All too often, a person who comes out of an abusive situation within the Pagan community finds that their fellow Pagans will respond with an attitude of “This must be your karma coming back at you” or “This is one of the lessons that your soul chose to have in this lifetime, so deal with it and leave us alone.” These responses may well logically spring from certain interpretations of Wiccan doctrine, but I personally find them as disgusting and reprehensible as the old, sexist response to a rape victim: “She must have been asking for it.” No one asks to be victimized. Period.
I have heard it said that “Being a Witch means never having to be a victim again.” As though becoming a Witch means that you will live happily ever after and nothing bad will ever happen to you again! Perhaps falling into an abusive situation does represent a challenge that our souls chose to have on our path. We need to remind ourselves that there is a reason why the term “victim” is eschewed by the rape prevention movement in favor of “survivor.” This is because by the very act of coming forward, telling one’s story and seeking justice one is refusing to be a victim. A person who wallows in victimhood is the one who will not step forward and try to improve their lives or get out of the abusive situation.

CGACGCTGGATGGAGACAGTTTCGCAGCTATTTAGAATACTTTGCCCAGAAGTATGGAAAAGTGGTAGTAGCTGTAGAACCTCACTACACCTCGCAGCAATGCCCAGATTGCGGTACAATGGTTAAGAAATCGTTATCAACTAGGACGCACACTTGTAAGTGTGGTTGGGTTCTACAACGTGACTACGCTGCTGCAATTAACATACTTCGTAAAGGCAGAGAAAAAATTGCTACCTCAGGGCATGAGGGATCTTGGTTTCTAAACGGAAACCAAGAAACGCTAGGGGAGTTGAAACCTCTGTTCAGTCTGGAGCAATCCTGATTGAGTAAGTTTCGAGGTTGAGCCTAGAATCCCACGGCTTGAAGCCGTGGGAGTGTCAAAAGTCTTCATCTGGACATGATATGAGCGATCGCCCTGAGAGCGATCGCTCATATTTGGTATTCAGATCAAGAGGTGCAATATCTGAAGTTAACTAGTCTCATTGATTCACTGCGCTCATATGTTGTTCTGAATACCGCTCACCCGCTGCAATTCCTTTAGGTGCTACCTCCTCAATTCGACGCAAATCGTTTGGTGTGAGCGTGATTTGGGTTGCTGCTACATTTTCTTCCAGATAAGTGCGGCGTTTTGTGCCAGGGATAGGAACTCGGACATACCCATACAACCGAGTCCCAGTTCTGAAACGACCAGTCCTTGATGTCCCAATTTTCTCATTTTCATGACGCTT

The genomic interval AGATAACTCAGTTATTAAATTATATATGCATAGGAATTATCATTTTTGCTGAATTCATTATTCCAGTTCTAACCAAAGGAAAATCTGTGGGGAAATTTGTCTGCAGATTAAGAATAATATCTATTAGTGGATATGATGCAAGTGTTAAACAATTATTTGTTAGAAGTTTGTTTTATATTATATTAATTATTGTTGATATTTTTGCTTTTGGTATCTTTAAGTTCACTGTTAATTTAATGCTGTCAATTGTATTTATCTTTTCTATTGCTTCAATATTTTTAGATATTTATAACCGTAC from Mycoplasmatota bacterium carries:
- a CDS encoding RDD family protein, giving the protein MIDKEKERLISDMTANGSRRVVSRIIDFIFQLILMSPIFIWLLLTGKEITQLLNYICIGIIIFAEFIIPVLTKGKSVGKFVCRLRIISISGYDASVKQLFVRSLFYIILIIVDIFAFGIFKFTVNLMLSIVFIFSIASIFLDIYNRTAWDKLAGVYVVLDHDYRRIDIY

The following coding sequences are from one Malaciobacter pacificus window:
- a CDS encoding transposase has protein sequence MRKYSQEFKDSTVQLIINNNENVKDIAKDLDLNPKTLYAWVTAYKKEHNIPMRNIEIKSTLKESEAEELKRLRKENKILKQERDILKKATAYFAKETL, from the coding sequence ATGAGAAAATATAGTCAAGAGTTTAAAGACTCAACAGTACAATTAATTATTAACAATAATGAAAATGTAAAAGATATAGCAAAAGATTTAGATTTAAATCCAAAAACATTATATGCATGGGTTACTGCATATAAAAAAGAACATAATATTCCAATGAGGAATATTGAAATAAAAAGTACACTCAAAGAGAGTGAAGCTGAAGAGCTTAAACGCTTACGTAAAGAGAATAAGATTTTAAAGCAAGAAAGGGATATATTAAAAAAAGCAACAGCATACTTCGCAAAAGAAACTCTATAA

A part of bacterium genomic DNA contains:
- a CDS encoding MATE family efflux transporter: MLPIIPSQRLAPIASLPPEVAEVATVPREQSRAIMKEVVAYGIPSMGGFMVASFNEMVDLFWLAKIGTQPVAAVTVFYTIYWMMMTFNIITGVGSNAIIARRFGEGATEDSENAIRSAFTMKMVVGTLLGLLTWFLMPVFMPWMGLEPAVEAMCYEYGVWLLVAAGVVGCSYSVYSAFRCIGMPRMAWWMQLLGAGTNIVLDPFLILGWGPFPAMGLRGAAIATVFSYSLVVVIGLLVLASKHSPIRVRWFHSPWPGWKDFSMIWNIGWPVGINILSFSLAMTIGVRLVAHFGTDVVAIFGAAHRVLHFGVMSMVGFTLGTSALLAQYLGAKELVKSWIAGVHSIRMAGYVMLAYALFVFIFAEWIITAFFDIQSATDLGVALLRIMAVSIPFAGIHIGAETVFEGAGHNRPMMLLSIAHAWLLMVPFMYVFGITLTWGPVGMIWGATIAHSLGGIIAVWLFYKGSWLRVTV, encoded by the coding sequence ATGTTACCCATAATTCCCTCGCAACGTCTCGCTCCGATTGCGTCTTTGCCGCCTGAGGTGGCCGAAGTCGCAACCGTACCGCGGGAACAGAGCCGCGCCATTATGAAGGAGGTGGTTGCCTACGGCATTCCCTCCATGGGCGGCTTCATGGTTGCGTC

When dealing with someone who has experienced such abuse, give them an ear and a shoulder to cry on. Support them in any way you can. Honor their courage for escaping a bad situation rather than beating them up for having gotten into it in the first place. We all make mistakes. Help them with the healing process and help them to nurture their strengths. To that end, it would be useful to create and promote support groups and healing circles, both online and otherwise, for victims. Most of all, we need to deal with our own fears that cases of abuse in our midst can stir up. Creating a culture of mutual support can only strengthen us as a community.
Another important step in abuse prevention within our community is education. I feel that a key part of this education would be to collectively familiarize ourselves with the definitions and behavior of cults. For many people, the word “cult” is a dirty word. Understandably so, for it has been used as a tool of religious intolerance by depicting any and all new religions and sects as being something bizarre and dangerous. Keeping this unfortunate fact in mind, I will limit my own definition of “cult” to that of any group, religious or otherwise, that emphasizes the adulation of a charismatic leader and seeks to exert an unhealthy level of control over its members. A group does not have to specifically be religious in nature to fit this category. Sadly, so many covens can fit this definition, particularly those in isolated areas without larger, umbrella organizations or the surrounding community providing checks and balances on a high priest or priestess’s power over their coven members.